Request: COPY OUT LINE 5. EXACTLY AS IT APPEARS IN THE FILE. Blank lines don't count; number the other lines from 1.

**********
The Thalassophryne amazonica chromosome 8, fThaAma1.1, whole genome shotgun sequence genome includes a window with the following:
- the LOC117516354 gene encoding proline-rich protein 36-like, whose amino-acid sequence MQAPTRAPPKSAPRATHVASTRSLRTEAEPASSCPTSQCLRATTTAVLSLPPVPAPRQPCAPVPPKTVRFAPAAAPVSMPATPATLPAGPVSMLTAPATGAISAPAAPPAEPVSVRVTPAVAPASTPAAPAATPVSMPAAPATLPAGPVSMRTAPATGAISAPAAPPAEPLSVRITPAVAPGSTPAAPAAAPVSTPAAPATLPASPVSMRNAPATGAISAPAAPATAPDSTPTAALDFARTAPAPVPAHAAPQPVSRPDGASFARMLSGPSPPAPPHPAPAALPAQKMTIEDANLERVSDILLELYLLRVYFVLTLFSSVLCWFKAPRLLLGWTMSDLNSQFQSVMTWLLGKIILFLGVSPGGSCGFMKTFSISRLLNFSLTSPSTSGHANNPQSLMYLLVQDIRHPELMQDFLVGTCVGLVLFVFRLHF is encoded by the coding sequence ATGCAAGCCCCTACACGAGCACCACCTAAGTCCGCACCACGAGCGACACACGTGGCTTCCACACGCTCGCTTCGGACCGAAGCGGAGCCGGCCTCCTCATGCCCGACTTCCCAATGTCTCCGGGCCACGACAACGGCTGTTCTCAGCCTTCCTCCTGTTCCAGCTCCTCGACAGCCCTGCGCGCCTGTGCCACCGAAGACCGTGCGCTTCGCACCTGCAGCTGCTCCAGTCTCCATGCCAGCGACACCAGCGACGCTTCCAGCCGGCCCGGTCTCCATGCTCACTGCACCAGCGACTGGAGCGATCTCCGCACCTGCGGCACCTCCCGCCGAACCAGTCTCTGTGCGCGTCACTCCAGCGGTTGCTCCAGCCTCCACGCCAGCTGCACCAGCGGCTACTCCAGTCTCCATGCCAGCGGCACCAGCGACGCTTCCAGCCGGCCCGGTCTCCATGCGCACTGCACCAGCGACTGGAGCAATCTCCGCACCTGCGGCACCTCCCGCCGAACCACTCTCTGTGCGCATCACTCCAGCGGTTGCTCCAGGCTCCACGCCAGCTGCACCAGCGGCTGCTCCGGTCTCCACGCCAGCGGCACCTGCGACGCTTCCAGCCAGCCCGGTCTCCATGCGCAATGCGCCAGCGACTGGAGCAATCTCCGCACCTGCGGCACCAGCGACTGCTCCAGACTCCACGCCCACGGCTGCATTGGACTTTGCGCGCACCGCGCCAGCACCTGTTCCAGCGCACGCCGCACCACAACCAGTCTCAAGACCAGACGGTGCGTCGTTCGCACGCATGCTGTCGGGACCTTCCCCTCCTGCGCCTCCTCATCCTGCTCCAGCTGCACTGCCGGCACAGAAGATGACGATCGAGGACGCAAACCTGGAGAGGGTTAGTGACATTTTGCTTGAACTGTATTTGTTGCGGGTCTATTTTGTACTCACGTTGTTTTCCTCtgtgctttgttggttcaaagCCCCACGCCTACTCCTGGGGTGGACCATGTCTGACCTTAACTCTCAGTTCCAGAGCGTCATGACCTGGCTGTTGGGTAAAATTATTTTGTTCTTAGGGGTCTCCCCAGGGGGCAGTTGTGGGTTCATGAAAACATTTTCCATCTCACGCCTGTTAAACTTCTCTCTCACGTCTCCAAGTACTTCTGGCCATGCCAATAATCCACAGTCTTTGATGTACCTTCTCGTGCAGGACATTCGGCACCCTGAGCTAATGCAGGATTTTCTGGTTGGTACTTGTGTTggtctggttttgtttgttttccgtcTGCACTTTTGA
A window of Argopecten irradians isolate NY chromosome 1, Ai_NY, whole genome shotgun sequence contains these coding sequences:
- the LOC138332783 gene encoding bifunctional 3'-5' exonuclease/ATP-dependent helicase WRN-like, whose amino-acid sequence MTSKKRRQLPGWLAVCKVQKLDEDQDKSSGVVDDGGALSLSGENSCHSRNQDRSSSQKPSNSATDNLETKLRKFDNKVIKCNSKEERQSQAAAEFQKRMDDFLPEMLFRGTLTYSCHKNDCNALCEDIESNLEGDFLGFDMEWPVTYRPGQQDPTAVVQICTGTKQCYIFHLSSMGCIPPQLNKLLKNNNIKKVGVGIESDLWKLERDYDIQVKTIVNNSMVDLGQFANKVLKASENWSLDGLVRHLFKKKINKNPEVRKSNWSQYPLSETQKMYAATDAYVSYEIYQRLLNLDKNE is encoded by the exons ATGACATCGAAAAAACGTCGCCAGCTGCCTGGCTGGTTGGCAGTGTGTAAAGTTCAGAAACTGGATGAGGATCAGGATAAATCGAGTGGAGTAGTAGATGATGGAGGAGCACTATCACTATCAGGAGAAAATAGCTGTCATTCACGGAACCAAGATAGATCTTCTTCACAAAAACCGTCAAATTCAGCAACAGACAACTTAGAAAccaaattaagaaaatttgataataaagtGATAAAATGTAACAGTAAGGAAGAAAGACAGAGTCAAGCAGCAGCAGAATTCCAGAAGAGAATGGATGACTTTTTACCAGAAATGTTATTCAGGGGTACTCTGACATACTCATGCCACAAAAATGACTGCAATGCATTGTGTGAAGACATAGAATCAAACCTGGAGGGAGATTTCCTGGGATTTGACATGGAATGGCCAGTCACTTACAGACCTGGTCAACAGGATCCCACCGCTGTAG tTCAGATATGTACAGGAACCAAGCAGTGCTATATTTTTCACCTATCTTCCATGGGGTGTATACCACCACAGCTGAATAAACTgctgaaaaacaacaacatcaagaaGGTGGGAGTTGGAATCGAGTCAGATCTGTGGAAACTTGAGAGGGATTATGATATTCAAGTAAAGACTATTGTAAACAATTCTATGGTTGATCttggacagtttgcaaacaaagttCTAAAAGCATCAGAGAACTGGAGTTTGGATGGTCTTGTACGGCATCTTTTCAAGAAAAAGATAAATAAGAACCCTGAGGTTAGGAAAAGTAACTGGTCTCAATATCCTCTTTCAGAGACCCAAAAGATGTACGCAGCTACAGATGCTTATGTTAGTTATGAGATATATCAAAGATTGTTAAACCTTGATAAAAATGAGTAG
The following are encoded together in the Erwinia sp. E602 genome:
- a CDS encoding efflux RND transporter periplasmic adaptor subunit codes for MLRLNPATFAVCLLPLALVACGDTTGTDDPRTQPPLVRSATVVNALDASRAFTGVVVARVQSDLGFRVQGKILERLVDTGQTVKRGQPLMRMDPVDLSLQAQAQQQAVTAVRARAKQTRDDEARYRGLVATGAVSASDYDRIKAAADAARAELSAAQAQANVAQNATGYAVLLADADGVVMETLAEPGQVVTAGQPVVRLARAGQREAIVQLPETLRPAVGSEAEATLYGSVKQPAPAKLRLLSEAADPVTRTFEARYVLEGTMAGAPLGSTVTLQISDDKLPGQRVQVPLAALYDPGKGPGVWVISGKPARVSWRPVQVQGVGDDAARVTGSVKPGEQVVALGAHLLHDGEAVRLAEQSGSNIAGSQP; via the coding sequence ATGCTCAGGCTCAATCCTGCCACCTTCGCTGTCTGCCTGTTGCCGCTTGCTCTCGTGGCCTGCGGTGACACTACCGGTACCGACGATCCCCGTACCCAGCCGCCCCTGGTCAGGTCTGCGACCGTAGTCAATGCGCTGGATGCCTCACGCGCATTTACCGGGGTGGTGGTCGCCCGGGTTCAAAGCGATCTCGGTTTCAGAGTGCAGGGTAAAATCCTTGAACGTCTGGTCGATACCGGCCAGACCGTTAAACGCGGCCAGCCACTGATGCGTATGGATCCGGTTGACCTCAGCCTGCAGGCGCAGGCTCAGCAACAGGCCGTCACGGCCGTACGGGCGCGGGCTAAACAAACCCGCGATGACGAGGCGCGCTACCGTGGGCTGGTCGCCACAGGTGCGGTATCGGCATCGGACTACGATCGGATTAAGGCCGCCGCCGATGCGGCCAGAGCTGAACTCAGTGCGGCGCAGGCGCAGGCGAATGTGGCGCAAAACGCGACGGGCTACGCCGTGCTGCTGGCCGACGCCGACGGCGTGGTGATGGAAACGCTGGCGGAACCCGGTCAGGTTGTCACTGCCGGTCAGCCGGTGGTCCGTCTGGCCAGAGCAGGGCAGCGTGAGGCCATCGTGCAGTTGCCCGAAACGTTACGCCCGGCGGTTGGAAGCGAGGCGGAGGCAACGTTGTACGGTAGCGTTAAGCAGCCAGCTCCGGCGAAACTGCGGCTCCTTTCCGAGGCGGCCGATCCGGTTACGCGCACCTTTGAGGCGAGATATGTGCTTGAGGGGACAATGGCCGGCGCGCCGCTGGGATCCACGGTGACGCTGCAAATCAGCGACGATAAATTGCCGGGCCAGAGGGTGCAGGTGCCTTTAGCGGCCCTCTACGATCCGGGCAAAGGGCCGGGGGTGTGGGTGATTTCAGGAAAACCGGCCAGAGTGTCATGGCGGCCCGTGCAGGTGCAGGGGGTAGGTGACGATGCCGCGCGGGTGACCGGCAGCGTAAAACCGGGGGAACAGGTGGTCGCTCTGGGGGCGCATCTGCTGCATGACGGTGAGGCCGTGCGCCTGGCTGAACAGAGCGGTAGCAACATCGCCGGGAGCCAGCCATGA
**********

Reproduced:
The following are encoded together in the Erwinia sp. E602 genome: